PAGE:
Discovering the Passionate Films of Luchino Visconti

“Not many directors have had such a total belief in style. Luchino Visconti worked through total artifice as a way to the truth.” —Martin Scorsese

Luchino Visconti, a member of Italian nobility, belonged to the Italian Communist Party during World War II. He was openly gay, staunchly Catholic, and inhabited a complicated, paradoxical, role in Italian cinema culture. A leader in the Neorealism movement, he also worked with international stars like Helmut Berger, Dirk Bogarde, Alain Delon, and Burt Lancaster. Visconti (1906–1976) produced an oeuvre of modest and humane dramas as well as decadent, sprawling historical spectacles. Deftly aware of the subtle and rich means of cinematic expression, he uniquely imposed the narrative customs of opera and the novel onto film, yet remained sharply attuned to the social and political climates of the 20th century.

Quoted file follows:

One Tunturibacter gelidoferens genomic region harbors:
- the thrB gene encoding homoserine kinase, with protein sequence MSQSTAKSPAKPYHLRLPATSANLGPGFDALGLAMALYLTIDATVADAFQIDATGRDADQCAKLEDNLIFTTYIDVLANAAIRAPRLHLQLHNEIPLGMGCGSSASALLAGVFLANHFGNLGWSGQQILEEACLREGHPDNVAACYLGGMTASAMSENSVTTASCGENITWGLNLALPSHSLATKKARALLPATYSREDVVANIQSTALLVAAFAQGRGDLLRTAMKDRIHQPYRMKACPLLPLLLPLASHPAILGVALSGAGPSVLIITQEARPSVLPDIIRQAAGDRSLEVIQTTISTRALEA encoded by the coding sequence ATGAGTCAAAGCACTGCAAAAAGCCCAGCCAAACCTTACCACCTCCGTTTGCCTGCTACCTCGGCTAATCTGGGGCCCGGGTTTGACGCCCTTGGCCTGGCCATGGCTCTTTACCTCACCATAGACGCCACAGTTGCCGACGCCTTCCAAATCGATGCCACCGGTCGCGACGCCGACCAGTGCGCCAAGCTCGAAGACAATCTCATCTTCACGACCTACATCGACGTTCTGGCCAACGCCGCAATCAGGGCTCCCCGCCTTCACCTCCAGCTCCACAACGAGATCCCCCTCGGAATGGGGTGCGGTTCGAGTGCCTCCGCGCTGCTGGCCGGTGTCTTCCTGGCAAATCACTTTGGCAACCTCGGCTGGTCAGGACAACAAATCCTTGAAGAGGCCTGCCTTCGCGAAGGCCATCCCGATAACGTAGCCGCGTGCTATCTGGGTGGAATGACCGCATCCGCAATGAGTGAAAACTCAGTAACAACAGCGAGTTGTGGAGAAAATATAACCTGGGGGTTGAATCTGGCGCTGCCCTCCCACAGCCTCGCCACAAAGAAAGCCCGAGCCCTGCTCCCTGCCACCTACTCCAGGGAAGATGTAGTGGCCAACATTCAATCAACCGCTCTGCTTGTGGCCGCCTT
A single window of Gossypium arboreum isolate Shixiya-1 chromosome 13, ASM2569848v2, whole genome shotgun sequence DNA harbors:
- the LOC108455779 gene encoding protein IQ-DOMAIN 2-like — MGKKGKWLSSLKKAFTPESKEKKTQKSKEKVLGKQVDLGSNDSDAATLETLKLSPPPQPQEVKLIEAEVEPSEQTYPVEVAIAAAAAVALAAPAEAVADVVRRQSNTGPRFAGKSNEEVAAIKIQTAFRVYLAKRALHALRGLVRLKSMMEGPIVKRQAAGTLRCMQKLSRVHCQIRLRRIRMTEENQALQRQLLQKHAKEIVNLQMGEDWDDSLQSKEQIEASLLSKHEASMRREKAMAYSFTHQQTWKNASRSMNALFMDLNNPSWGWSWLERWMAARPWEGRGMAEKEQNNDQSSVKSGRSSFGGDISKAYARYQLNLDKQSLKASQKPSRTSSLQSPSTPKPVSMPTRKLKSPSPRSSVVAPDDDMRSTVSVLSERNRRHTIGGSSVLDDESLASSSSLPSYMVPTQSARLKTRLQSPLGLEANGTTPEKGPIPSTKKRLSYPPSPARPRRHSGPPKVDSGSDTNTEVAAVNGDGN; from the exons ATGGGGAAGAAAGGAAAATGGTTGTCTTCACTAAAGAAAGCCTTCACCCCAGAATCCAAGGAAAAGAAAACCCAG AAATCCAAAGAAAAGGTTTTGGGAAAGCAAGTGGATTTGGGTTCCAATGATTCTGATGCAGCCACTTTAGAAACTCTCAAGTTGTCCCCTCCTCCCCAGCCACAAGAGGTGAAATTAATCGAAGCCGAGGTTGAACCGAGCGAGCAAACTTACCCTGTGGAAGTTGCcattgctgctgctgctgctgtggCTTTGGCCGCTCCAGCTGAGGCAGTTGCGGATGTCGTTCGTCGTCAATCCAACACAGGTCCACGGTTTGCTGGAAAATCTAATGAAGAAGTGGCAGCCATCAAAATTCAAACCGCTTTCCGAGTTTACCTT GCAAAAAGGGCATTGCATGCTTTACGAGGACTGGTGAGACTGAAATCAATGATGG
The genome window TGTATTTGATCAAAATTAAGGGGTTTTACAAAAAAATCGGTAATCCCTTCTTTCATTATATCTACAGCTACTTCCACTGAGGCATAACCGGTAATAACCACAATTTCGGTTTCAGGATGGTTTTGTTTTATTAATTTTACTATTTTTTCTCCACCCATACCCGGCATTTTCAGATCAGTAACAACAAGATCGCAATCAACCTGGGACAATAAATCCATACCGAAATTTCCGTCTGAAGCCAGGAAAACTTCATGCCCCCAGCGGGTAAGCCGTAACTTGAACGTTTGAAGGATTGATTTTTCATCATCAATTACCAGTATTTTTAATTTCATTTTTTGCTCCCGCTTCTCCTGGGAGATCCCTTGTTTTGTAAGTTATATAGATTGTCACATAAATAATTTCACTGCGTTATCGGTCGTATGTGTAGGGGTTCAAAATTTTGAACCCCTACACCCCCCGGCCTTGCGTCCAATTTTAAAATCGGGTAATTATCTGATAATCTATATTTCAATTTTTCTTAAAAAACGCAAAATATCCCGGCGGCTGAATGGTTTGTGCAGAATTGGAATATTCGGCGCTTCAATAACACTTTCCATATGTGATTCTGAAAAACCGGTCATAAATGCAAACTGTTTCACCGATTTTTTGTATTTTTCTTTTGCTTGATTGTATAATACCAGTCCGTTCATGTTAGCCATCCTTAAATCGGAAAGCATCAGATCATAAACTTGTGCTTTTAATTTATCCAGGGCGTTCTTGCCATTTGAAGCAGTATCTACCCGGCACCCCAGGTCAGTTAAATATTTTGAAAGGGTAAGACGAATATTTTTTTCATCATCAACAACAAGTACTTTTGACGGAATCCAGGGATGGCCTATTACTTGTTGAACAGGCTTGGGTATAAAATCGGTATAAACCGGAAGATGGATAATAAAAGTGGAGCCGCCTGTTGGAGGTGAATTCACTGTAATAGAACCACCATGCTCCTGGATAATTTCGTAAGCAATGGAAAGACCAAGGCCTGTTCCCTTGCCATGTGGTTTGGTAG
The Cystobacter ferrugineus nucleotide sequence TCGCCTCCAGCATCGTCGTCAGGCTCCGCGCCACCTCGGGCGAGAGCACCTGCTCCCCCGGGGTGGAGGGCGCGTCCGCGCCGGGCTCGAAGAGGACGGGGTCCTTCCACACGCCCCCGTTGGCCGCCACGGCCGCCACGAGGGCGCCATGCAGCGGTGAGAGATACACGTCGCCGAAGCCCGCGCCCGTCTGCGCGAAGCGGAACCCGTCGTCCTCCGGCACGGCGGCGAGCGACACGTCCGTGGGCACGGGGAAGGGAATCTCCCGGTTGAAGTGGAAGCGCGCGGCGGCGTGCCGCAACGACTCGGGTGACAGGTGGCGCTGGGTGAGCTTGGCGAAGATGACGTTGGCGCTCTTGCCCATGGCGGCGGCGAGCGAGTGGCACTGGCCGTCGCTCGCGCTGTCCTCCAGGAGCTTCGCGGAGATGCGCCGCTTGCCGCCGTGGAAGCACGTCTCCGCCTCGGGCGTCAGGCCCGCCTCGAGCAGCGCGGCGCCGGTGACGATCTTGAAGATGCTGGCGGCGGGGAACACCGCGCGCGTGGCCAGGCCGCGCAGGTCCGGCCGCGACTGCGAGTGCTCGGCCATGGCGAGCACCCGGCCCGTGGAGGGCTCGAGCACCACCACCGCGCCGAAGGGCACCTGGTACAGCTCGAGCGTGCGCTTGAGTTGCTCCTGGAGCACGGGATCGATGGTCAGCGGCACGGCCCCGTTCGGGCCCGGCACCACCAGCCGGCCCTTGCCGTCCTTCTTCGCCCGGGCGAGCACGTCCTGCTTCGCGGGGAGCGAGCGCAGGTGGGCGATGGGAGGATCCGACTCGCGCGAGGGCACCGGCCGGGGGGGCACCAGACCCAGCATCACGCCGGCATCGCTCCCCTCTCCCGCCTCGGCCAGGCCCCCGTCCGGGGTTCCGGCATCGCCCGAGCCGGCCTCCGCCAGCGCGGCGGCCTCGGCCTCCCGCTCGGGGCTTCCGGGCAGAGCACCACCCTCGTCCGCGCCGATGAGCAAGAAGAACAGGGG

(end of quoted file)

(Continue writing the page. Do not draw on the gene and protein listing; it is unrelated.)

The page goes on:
This touring film series originated at the Harvard Film Archive in May, continuing to sites including the Film Society of Lincoln Center in New York City; the Toronto International Film Festival; BAMPFA in Berkeley, California; the National Gallery of Art in Washington, DC; the Museum of Fine Arts, Houston; the Gene Siskel Film Center in Chicago; the Wexner Center for the Arts in Columbus, Ohio; and the American Cinematheque in Los Angeles.

Organized in collaboration with Camilla Cormanni and Paola Ruggiero of Istituto Luce Cinecittà. Coproduced by Istituto Luce Cinecittà, Rome. Presented in association with the Ministry of Culture in Italy.

Generous funding has been received from the Vaughn Foundation

Additional funding and support has been provided by the Italian Consulate.